How To Care For Your Skin When You Have Atopic Dermatitis

Trusted Health Products
Written By Brooke Chaplan / Reviewed By Ray Spotts

Also known as eczema, atopic dermatitis is a chronic skin condition that can result in scabs, rashes, and general discomfort. If you or a loved one has recently been diagnosed with atopic dermatitis, then you will need to come up with a long-term treatment plan to reduce the frequency and severity of the flare-ups.

Skip The Hot Showers

Many people are surprised to hear that hot showers can dry out and damage the outer layers of their skin. While you don’t need to take freezing showers, you should avoid scalding hot showers that leave your skin red and irritated. Even though showers can sometimes be uncomfortable when you have atopic dermatitis, you should still try to shower or bathe at least once a day for 10 to 15 minutes.

Steer Clear Of Irritants

As soon as you start taking a look at atopic dermatitis resources, you will realize that skin irritants are going to be one of your biggest enemies in the coming years. Anything that irritates or dries out your skin could cause a severe outbreak. Some of the irritants that you might need to avoid include certain beauty products, hygiene products that contain perfumes, chlorinated bodies of water, and various types of clothing. There might also be certain foods that cause flare-ups, and that is why many patients are told to keep food journals.

Moisturizers

Keeping your skin well-moisturized is another simple step that can have a huge impact on this condition. That being said, some patients will need to try many different types of lotion before they find the perfect product. A lotion that works for one person who has eczema could cause flare-ups for another individual. To test a new moisturizer, you can apply it to a single area of your body for a few days in a row.

Topical Treatments

Some people might benefit from oral medications, but most patients who have atopic dermatitis should stick to topical treatments. Applying a basic corticosteroid cream to your skin after you put on your preferred moisturizer could reduce inflammation, discoloration, and discomfort. You might also need to try an antibiotic cream if you have a bacterial infection on the outer layers of your epidermis.

These few tips are a great start, but you must also make sure that you work with a dermatologist who has experience dealing with eczema. This skin condition can be caused by underlying health complications that require professional treatments. Look up Atopic Dermatitis resources online for more information.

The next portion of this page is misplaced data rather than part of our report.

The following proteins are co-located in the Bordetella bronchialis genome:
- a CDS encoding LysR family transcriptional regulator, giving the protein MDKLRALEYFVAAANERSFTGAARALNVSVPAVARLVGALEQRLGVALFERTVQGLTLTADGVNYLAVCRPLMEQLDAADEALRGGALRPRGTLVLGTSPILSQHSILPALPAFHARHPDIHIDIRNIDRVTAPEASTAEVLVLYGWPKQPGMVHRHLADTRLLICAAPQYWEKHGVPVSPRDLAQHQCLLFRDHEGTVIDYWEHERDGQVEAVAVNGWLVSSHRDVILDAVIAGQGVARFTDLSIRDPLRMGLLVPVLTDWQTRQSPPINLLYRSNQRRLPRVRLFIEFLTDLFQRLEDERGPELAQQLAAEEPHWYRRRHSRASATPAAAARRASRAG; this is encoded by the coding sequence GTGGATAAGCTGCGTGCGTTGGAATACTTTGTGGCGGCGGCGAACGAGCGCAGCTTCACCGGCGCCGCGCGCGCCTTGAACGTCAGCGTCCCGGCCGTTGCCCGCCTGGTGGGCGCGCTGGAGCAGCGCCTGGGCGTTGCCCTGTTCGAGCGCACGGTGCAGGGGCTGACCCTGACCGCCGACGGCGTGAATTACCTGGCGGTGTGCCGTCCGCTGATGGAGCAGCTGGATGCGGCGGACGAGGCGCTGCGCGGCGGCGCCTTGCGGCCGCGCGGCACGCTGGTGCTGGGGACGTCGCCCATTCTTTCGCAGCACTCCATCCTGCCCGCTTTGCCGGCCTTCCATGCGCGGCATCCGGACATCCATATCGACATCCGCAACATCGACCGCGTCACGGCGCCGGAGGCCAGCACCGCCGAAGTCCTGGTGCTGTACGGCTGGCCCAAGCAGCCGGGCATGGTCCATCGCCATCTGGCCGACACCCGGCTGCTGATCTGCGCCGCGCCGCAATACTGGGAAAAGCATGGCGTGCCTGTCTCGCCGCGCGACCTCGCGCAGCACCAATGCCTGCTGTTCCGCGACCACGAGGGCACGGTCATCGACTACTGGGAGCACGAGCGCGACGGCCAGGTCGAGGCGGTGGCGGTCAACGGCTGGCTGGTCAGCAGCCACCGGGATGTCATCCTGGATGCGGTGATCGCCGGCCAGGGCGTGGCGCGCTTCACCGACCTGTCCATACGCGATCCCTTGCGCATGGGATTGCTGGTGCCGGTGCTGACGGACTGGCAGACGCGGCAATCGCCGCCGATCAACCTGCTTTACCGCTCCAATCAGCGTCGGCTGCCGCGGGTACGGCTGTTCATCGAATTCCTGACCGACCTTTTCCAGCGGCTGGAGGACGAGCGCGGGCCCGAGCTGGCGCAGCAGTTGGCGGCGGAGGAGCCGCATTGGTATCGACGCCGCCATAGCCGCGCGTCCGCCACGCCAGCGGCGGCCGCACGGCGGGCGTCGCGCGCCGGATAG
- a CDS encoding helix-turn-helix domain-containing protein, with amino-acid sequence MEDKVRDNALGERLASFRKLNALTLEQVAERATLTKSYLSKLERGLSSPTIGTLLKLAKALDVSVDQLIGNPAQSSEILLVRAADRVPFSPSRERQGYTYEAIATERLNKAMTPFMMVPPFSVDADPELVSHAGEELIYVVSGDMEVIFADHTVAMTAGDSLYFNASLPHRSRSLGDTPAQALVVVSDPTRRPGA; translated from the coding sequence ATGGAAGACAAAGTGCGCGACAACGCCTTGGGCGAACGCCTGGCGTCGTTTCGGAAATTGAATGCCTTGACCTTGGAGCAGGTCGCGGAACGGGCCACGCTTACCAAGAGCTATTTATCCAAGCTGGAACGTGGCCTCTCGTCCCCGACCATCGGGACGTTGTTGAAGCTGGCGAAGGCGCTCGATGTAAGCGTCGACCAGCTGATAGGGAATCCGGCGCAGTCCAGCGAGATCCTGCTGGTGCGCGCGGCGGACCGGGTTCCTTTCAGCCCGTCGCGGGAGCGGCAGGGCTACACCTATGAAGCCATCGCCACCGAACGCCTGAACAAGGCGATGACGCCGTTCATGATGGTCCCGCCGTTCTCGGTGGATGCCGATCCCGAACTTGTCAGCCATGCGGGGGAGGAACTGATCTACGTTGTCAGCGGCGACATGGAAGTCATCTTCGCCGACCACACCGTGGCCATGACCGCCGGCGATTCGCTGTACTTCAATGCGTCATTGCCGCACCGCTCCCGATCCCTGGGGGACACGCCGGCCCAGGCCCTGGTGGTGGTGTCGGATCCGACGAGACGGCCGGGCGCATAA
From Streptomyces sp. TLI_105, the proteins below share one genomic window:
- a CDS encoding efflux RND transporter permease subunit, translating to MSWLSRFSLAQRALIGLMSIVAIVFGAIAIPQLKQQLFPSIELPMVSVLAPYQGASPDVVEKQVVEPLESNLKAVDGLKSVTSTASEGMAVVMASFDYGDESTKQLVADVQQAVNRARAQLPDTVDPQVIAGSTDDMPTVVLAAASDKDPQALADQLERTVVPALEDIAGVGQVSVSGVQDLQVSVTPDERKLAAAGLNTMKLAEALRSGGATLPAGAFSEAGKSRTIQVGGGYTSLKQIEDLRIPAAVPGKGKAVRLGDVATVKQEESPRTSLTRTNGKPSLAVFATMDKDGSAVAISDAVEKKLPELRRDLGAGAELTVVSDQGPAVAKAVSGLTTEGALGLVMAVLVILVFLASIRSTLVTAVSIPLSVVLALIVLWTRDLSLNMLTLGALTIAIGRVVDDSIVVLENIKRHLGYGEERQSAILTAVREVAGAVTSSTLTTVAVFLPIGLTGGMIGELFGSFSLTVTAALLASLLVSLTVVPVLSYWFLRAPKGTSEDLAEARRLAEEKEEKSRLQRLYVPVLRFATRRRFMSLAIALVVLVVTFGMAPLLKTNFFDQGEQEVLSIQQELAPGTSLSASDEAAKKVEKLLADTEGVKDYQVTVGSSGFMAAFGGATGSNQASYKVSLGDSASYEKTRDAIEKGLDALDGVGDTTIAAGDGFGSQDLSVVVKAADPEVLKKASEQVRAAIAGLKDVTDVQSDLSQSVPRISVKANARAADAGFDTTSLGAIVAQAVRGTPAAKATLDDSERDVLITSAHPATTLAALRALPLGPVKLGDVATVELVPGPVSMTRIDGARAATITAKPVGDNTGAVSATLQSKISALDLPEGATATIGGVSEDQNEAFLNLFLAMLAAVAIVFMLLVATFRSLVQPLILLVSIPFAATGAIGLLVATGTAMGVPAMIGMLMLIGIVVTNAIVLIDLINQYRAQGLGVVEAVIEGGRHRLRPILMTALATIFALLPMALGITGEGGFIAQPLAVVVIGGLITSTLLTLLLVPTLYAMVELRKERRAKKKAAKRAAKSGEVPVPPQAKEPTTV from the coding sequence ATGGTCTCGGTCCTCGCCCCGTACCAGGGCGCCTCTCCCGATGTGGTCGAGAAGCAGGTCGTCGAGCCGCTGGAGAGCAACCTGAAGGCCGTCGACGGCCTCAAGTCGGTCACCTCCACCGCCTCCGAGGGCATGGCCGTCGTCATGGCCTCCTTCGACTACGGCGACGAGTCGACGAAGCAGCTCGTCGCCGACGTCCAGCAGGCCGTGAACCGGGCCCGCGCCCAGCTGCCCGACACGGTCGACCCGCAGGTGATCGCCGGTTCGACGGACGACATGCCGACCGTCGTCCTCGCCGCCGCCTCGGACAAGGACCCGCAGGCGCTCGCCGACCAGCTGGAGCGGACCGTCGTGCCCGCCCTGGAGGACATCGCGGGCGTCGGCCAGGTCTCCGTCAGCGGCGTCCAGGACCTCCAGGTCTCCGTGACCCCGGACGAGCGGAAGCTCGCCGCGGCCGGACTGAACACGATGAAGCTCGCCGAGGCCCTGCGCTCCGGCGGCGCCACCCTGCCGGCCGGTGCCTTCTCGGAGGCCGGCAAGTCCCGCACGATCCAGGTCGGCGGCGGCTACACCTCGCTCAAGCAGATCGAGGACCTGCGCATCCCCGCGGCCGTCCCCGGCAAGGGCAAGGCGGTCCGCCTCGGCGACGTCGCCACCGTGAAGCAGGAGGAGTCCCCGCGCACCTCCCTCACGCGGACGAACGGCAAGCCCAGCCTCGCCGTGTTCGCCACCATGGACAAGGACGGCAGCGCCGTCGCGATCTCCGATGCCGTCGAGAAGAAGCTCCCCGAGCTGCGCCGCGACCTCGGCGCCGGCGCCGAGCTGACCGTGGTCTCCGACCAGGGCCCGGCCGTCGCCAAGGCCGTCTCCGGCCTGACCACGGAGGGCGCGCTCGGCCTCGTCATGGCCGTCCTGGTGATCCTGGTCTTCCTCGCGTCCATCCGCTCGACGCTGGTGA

Looking for 100% chemical-free, all-natural nourishing face and body oils? Check out Earth & Elm Nourishing Face Oil and Earth & Elm Nourishing Body Oil. Subscribe to our Trusted Health Club newsletter for more information about natural living tips, natural health, oral health and skincare. If you are looking for more health resources check out the Trusted Health Resources list. 

Written By:

Brooke Chaplan is a freelance writer and blogger. She lives and works out of her home in Los Lunas, New Mexico. She loves the outdoors and spends most of her time hiking, biking, and gardening. For more information, contact Brooke via Facebook at facebook.com/brooke.chaplan or Twitter @BrookeChaplan

Reviewed By:

Founder Ray Spotts has a passion for all things natural and has made a life study of nature as it relates to health and well-being. Ray became a forerunner bringing products to market that are extraordinarily effective and free from potentially harmful chemicals and additives. For this reason Ray formed Trusted Health Products, a company you can trust for clean, effective, and healthy products. Ray is an organic gardener, likes fishing, hiking, and teaching and mentoring people to start new businesses. You can get his book for free, “How To Succeed In Business Based On God’s Word,” at www.rayspotts.com.


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